He said, that war is "simply the continuation of diplomacy." With both topics, economics is just an afterthought. Be rest assured, that in most cases, the front collapses before the economy.

"While noting the useful and important economic factors that are involved in analyzing and conducting warfare, unless Sun Tzu's ideal is achieved, one side must destroy its opponent's ability to resist or it willingness to resist or its ability to decide whether it can or should resist. And that is where the military art and science take precedence."

Mr Elliot, brilliant and succinctly put !!

I found Sun Tzu's difficult to read and interpret nevertheless, his understanding and execution of battle, is required reading for all those whom wish to understand the art of war.

Happy New Year to all.

Jon Murphy writes:

@V. L. Elliot

While noting the useful and important economic factors that are involved in analyzing and conducting warfare, unless Sun Tzu's ideal is achieved, one side must destroy its opponent's ability to resist or it willingness to resist or its ability to decide whether it can or should resist. And that is where the military art and science take precedence.

But even that is an economic question. It's simple cost-benefit analysis (see, for example, Jack Hirshleifer's book "The Dark Side of the Force").

VL Elliott writes:

Mr. Murphy: Yes, agreed that there is a clear economic link and Prof Hirshleifer gave us a great many insights (and a splendidly titled book in "The Dark Side of the Force"). But that just brings us to the battle field where economic intangibles come to bear.

The timing of the Union cavalry's arrival at Seminary Ridge on the first day of Gettysburg and the selection of "the ground" and Chamberlain's actions on the shoulder of Little Round Top on the second day are examples, The Battle of the Bulge, especially in and around Bastogne (101st Airborne, and elements of the 9th and 10th Armored), the US Marines throughout the Pacific and at Hue in 1968 or defending the US Embassy on the night the TET Offensive began point to what I am driving at (sense of duty, leadership, unit cohesion, etc.). There is some very good work on leadership being led by Prof Sandra Peart at U of Richmond but, without any diminishment of what Prof Peart and her colleagues (and others) have accomplished, there are as yet undefined and unmeasured aspects of leadership and other intangibles that the military art and science can account for but other disciplines cannot, at least not as well. But, being a two-handed economist, I have to return to and agree with your cost-benefit point -- up to a point (pun regretted).

One point tangential to this discussion but nevertheless relevant is that different concepts of efficiency in use. For example, military efficiency is achieved with a unit is fully supplied and its vehicles are in top working order and parked in the motor pool waiting for a "Go" order. Most of its assets are not then in use.

Hans: For whatever it may be worth - I don't know if any economists were on Japan's war staff but Japan's presence in Manchuria and China as well as its move into Southeast Asia were resource driven. And economist Harry Dexter White, a senior US Treasury official and a clandestine Soviet operative (see Kosters, Operation Snow), developed the plan to provoke the Japanese to attack the US by threatening their vital resources needs and doing so in a way that was humiliating to the Japanese. I will bet the rent money that there were no economists on Hanoi's equivalent war staff but there were a lot of economists supporting one economist on the US Mission Council in Saigon (the Minister Counselor for Economic Affairs). Same for Laos and Cambodia.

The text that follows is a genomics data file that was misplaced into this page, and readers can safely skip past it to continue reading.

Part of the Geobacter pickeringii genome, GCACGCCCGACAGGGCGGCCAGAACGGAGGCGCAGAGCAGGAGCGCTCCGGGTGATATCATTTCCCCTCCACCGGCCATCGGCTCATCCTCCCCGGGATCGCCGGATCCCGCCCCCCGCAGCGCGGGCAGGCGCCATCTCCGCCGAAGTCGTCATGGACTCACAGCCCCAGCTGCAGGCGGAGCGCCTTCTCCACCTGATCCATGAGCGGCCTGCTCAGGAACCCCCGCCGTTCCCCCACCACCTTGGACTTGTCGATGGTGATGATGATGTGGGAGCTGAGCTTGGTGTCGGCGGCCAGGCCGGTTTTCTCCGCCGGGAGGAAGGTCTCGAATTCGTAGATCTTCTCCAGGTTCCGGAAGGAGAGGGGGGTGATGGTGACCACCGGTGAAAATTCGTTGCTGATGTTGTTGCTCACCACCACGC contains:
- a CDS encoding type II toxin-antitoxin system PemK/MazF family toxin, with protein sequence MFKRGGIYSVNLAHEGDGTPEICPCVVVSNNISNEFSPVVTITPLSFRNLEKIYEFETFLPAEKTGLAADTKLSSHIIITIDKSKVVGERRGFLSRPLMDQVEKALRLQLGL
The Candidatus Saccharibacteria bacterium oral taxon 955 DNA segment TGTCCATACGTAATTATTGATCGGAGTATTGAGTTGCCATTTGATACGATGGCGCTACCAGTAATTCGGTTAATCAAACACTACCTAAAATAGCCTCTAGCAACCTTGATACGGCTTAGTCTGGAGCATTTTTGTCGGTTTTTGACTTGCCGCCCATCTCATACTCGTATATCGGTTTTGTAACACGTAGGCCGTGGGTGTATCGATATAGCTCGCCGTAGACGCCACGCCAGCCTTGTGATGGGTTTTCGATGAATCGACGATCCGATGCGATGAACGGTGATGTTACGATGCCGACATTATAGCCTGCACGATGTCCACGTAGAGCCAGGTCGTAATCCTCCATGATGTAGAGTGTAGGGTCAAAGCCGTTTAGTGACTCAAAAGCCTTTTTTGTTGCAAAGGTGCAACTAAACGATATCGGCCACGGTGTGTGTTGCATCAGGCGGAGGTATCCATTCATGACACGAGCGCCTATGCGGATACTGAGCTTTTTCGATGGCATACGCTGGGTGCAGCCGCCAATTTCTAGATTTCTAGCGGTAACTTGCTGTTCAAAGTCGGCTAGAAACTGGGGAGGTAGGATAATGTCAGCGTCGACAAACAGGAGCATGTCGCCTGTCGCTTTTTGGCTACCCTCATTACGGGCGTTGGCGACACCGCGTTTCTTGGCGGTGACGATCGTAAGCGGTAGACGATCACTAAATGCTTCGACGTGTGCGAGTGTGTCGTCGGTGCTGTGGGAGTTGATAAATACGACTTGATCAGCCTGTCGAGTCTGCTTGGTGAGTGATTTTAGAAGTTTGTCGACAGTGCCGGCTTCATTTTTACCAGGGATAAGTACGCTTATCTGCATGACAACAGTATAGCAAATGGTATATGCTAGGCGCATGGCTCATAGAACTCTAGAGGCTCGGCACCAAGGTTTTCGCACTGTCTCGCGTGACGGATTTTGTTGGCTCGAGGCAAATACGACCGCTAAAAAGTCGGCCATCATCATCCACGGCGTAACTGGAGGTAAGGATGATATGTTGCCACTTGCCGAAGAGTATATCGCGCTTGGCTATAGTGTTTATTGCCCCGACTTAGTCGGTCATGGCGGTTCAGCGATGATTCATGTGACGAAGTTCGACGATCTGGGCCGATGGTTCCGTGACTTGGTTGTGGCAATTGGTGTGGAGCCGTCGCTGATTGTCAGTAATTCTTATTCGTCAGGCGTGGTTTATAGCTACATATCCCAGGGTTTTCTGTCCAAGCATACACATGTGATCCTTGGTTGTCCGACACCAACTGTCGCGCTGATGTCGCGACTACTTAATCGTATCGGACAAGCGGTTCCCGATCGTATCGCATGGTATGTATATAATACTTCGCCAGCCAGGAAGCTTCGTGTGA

I suggest that the analysis of resources in war be done as a comparative ratio of costs to resource base of either side and that the analysis consider the form of war being pursued by each side, especially the choices with regard to positional vs evasive and annihilation vs attrition. I believe that will provide an opening for insights into the ability of combatants using less conventional means. (FYI: Clausewitz's book does not really get into unconventional forms of war but his notes are reported to do so and the US Army War College has -- again reportedly -- been involved in a project to incorporate those notes into a revision of On War.)

" "First, an aim in warfare is to make the opponent use their resources relative to their resource base faster than you use your resources relative to your resource base."

" "If this means that one defeats his enemies in detail, I agree. Simply reducing one's opponent economic wealth does not assure victory."

It surely can mean "defeat in detail" but is not limited to it. Lee's decision to surrender is an example of my point. The Confederate forces could still resist (there were at least two other Confederate armies in the field that Spring). The Union armies had suffered enormous casualties and loss of materiel, greater than those suffered by the South. However, the South's use of resources relative to its base was greater than the Union's and Lee made his decision with an understanding of this idea if not of the terminology that I have used.

Sun Tzu can be very difficult and not only because of the subject matter (good translators are worth much). However, Sun Tzu does give greater insight into unconventional war than did Clausewitz as published. If you are interested, I commend Donald J Hanle, Terrorism: The Newest Face of War and TX Hammes, The Sling and the Stone.

Gentlemen, thank you for taking the time to read and respond to my posts. Wonderful discussion.